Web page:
Because that certainly seems to be the way things are going down at the moment.
The Cardinals were supposed to be set at first base and in right field if Pujols departed, as Lance Berkman would move a first base position that fits him a whole lot better anyway and Allen Craig would take over in right field. However, the news that Craig underwent knee surgery that left him doubtful for Opening Day changed things significantly.
Without Pujols, the Cardinals would ideally go get themselves a guy who can play regularly in the outfield, as well as a shortstop to start over Tyler Greene. They’re OK at second base with Daniel Descalso.
They should enter the market for Jimmy Rollins at shortstop, though Rafael Furcal and Alex Gonzalez appear to be more likely options. For the outfield, while right field is the immediate need, it’d be best if they could get someone capable of playing center in case Jon Jay slips. Cuban defector Yoenis Cespedes would be plenty intriguing, but at $60 million or more, he’s likely out of reach. Carlos Beltran would be pretty much perfect for the team, too. Lesser options include Michael Cuddyer, Cody Ross, Andruw Jones.
If the Cardinals choose not to bid on Rollins or Beltran, they’d have the money to upgrade the pitching staff instead. They’re in pursuit of Mark Buehrle as a replacement for either Kyle Lohse or Jake Westbrook. Also, they could address the bullpen. Jason Motte did just fine as the closer for the world champs, but if Francisco Rodriguez or Ryan Madson starts shaping up as a potential bargain, the Cardinals shouldn’t rule out signing one for the ninth.
There’s really nothing out there that would soften the blow of losing Pujols, but given that the Cardinals still have plenty of front-line talent and play in a weak division, they’ll be definite candidates to return to the postseason next year. Whether they’d shape up as more of an 88-win team or a 95-win team is still to be determined.
Ben Badler of Baseball America Reports that Major League Baseball has cancelled its Dominican national showcase, which was scheduled for today and tomorrow. Why? Because, Badler reports, trainers and players in the Dominican Republic planned to skip the showcase in protest over Major League Baseball’s push to implement an international draft.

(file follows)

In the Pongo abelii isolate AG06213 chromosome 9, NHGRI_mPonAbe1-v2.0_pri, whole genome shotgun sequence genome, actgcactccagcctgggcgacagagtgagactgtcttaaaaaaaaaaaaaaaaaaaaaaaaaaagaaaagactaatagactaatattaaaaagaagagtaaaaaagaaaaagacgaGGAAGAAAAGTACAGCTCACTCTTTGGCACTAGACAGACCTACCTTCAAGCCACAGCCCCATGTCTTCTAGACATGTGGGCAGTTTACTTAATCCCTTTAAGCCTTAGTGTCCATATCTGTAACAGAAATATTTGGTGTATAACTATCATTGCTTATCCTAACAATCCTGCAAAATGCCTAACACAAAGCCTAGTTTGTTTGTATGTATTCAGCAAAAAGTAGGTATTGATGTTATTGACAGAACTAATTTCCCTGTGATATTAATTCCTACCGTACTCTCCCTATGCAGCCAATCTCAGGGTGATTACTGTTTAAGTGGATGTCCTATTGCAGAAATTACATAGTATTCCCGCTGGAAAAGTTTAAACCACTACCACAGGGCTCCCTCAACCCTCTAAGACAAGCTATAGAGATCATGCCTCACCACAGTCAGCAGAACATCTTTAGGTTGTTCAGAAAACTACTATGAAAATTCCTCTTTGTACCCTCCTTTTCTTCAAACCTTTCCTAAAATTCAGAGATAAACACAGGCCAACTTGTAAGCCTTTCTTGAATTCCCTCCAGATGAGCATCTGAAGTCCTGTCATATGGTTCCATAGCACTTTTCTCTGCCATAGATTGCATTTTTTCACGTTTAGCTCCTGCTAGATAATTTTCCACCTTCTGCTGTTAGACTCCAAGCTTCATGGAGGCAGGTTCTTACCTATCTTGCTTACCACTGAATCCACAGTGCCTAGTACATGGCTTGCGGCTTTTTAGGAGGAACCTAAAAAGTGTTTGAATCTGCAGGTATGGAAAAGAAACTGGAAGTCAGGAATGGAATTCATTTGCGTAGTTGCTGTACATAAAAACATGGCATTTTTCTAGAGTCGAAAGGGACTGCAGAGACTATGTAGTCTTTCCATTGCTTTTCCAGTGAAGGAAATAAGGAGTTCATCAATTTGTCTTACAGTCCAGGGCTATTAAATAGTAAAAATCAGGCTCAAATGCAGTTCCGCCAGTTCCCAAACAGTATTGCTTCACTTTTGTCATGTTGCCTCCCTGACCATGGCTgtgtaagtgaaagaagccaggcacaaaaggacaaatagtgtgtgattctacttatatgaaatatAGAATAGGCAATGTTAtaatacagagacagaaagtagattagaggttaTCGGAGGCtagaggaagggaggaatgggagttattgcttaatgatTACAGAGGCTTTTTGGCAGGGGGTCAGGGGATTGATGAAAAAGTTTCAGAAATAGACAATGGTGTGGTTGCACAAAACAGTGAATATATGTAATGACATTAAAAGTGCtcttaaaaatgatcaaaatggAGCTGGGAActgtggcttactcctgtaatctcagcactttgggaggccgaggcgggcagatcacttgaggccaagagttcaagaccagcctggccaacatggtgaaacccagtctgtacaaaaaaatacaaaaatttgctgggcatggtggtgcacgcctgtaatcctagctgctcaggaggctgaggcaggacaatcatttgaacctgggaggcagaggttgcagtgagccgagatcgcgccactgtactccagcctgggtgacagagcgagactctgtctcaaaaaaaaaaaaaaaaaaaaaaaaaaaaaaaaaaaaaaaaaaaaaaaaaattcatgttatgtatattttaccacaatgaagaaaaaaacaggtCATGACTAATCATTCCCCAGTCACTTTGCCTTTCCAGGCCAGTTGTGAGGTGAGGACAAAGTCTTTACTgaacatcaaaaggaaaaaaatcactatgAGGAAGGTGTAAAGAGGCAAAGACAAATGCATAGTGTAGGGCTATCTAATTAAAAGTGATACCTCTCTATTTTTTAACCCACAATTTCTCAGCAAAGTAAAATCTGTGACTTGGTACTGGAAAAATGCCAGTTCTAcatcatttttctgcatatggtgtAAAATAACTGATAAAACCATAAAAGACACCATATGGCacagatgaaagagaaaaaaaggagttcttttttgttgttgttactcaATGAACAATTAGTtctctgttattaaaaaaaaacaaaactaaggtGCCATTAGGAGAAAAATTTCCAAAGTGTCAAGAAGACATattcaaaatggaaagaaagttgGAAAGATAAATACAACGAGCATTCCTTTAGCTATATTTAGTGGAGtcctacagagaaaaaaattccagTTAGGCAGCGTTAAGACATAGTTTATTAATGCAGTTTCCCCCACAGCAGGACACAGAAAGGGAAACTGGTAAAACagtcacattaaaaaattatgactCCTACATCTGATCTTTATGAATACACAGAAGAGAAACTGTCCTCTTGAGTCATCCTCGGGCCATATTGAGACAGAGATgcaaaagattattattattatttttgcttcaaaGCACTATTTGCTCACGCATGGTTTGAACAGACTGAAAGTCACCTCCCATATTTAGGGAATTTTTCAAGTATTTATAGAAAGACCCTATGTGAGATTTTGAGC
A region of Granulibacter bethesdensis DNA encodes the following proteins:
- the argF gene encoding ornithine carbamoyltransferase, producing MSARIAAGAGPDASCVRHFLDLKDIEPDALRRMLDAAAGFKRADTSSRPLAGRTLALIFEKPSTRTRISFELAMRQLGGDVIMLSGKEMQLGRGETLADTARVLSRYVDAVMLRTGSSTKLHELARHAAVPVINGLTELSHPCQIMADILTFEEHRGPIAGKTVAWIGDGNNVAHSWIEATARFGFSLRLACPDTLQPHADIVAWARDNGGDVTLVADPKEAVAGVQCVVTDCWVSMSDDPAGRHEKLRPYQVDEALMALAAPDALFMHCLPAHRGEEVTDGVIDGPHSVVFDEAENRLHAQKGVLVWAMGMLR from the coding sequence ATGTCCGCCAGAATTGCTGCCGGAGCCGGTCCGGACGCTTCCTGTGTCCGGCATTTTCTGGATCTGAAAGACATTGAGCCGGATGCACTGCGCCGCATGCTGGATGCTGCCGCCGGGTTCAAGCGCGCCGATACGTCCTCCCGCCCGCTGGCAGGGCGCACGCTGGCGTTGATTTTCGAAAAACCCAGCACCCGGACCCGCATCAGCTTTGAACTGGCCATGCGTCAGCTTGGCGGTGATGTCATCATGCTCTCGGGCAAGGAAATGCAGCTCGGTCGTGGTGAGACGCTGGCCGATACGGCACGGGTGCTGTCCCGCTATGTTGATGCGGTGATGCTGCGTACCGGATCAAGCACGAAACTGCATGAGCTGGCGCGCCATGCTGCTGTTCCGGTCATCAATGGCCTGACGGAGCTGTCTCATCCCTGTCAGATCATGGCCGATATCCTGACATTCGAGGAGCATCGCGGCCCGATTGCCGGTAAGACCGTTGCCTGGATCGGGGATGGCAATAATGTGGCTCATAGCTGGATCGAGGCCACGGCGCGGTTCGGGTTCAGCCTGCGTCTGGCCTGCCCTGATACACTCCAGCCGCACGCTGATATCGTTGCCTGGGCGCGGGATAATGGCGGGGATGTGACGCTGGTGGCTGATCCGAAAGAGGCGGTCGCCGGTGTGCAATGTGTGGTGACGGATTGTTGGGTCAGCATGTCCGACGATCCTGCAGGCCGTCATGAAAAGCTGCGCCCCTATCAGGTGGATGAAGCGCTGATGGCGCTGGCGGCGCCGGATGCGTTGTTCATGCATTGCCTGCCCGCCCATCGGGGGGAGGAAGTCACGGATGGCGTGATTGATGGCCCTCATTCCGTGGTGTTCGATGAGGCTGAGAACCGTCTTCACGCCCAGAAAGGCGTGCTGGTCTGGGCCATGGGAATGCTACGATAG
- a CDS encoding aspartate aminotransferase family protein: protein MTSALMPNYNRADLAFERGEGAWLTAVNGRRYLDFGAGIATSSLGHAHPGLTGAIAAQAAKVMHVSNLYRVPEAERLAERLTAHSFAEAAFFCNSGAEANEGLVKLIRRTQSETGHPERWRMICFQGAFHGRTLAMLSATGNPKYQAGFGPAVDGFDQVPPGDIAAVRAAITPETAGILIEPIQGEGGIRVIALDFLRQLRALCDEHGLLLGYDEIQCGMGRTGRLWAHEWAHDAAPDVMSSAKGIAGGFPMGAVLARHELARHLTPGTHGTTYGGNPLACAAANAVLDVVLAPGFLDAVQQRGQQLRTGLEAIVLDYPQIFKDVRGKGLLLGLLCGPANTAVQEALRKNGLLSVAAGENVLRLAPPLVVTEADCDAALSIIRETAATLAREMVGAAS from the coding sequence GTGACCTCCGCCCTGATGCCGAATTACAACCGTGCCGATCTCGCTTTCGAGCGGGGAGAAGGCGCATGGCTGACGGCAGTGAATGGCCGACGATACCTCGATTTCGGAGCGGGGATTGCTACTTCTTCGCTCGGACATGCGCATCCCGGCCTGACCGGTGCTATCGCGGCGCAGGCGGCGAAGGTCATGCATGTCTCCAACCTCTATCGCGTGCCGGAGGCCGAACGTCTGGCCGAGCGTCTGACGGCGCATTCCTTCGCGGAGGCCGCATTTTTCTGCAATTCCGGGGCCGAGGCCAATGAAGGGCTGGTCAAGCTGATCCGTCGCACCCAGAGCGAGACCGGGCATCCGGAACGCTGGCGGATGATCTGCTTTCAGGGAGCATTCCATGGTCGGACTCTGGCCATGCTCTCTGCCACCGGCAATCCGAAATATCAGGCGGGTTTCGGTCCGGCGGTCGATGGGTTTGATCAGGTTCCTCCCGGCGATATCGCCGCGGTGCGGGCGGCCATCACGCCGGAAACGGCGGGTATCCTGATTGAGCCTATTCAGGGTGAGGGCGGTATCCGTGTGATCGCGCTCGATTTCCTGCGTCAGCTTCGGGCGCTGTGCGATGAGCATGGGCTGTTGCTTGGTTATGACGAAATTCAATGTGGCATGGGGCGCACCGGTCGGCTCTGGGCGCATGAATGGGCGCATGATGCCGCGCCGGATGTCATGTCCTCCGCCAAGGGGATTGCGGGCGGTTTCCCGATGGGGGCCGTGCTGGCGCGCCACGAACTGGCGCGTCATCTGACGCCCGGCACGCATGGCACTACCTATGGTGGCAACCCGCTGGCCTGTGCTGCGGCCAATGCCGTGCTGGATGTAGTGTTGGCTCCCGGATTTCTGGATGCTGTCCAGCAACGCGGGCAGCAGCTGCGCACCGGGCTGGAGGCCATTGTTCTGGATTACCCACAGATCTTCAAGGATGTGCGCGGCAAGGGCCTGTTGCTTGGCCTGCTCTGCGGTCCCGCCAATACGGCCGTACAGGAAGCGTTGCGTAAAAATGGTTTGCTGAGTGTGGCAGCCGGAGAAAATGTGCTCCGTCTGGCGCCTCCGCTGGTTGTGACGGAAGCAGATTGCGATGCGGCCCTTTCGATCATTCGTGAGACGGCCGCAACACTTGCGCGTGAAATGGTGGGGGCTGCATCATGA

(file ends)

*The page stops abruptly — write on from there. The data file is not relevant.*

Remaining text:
The kicker: Major League Baseball explored bringing in lesser prospects to serve as replacement players for the showcase. MLB, you might recall, has a poor track record of getting replacement workers to fill in for picketing players.
As Badler noted recently, the international draft proposed by Major League Baseball is, despite whatever MLB says, all about paying international players less money. From the Players Union’s perspective, it’s all about selling out amateur players to the supposed benefit of current union members. The allegedly altruistic justifications for the draft simply don’t hold water.
They certainly don’t fool the Dominican players who, even if they are ultimately powerless to stop MLB from stripping them of their bargaining power, will not give it up quietly.
The Game: Chicago Cubs @ Cleveland Indians, World Series Game 2
The Time: 7:00 PM EDT
The Place: Progressive Field, Cleveland
The Channel: FOX
The Starters: Jake Arrieta (Cubs) vs. Trevor Bauer (Indians)
We get going an hour earlier tonight due to the threat of rain. As of now, that still looks like it will be the difference between getting this one in or not, as the chance of rain looks to be a lot higher after a 7pm game would reasonably end:
Still, it’s going to be dicey and the conditions will be less than ideal. It will be especially less-than-idea for Cleveland if the game is delayed early and they have to go to their bullpen earlier than expected tonight. Andrew Miller escaped some jams last night and did his job, but he used a lot of pitches to do it — 46 — and may be pretty limited tonight, if he’s available at all. That puts a lot on Trevor Bauer’s shoulders. Or, actually, his fingers, including the pinky finger on his pitching hand which is full of stitches. Those stitches not holding cost him his ALCS start. Terry Francona is hoping to get a lot more out of his starter tonight. Given how little he has pitched in the playoffs he should have the energy as long as his finger holds up.
As for the Cubs, teams that have lost Game 1 of the World Series are 40-70 and, in recent years, have a worse winning percentage than that, losing it all in 12 of the past 13 years. Eh, not too impressed with that stat as it doesn’t actually deal with the series at hand. At hand, the Cubs have superior starters set to go in each of the next two games, starting tonight with Jake Arrieta. He’s not been fantastic in the playoffs this year, but he’s capable of dominating a game any time out.
The Cubs figure to have a better night at the plate now that Corey Kluber is out of the way. Particularly a lefty like Anthony Rizzo, who is probably happy to see Bauer. Jason Heyward will likely be back in the lineup as well. They had better have a better night. Being down 1-0 is not a death sentence in the World Series, even if it has looked like one recently. Being down 2-0 is not something Chicago wants to chance.